Pakistan Prime Minister Imran Khan on Friday said Afghanistan could not be “controlled from the outside” and that Islamabad will continue to support the war-torn neighbouring country even as he urged the Taliban to fulfil the promises they have made.
Addressing the 20th Shanghai Cooperation Organisation Council of Heads of State (SCO-CHS) Summit in Tajikistan’s capital, Dushanbe, Khan highlighted the need to mobilize international support for immediate humanitarian assistance in Afghanistan which is now ruled by the Taliban.
“We must remember that the Afghan government is primarily depended on foreign aid,” he was quoted as saying by the Dawn newspaper.
“The Taliban must fulfil the promises they have made.”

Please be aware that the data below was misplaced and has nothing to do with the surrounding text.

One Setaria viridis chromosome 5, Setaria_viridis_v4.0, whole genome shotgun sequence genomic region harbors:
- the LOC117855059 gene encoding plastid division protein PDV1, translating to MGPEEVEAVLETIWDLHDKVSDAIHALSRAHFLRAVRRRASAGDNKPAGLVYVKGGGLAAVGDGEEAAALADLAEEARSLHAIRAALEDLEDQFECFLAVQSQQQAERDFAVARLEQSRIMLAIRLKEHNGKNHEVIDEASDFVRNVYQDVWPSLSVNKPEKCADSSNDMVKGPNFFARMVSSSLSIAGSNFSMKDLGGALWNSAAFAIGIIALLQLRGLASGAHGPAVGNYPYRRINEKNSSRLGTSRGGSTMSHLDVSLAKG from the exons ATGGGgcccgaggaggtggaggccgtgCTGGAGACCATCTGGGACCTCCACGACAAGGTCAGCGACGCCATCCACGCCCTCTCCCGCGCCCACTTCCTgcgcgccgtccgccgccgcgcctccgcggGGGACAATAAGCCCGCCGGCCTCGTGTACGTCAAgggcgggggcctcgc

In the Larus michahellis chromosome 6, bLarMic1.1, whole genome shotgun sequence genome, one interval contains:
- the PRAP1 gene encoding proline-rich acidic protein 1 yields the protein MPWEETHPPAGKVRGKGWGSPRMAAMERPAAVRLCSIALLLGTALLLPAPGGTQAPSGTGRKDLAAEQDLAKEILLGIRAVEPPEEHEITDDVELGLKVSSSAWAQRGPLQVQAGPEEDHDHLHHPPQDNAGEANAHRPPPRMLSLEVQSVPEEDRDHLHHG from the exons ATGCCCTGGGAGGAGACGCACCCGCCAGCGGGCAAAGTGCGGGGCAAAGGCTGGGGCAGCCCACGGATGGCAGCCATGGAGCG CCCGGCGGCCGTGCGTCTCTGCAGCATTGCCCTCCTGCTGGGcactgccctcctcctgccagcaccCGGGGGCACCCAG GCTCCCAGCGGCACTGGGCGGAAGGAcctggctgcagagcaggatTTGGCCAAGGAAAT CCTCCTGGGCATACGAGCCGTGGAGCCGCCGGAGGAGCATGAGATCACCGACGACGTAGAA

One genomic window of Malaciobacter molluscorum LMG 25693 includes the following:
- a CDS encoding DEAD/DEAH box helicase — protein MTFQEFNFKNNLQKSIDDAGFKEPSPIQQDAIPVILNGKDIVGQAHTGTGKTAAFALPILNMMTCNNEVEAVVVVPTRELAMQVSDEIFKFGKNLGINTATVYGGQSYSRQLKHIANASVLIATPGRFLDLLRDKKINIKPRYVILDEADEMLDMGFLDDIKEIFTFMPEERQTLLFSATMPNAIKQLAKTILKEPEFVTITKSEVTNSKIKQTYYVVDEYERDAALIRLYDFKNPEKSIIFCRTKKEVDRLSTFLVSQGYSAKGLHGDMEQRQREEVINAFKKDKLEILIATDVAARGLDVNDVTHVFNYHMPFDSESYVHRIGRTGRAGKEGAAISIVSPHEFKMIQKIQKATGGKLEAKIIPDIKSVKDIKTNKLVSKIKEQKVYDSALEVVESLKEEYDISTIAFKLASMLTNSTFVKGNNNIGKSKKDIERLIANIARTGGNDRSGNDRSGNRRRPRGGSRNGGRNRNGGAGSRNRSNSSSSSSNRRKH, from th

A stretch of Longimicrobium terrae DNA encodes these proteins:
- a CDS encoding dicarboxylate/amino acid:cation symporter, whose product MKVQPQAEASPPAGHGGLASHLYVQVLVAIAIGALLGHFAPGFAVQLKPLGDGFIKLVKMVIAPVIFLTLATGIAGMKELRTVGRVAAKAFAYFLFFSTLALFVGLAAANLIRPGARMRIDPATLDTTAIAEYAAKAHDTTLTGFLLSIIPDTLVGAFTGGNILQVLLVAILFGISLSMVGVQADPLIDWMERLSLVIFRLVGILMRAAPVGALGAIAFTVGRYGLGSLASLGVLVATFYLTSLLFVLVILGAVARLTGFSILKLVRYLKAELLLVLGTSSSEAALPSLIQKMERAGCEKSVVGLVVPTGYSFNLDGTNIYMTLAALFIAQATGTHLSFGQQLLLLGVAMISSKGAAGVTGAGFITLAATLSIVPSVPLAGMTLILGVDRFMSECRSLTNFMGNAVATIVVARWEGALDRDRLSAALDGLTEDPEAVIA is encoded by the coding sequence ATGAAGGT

“Pakistan has a vital interest in a peaceful and stable Afghanistan and will continue to lend its support,” Khan said, adding that Afghanistan could not be “controlled from the outside”.
The eight-member SCO grouping of China, Russia, Kazakhstan, Kyrgyzstan, Tajikistan, Uzbekistan, India, and Pakistan is holding its 21st summit at Dushanbe.
Afghanistan is an observer in the SCO.
The Taliban seized power in Afghanistan on August 15, two weeks before the US’ complete troop withdrawal on August 31 after a costly two-decade war. This forced Afghan President Ashraf Ghani to flee the country to the UAE.
The Taliban insurgents stormed across Afghanistan and captured all major cities in a matter of days, as Afghan security forces trained and equipped by the US and its allies melted away.
Thousands of Afghan nationals and foreigners have fled the country to escape the new Taliban regime and to seek asylum in different nations, including the US and many European nations, resulting in chaos and deaths.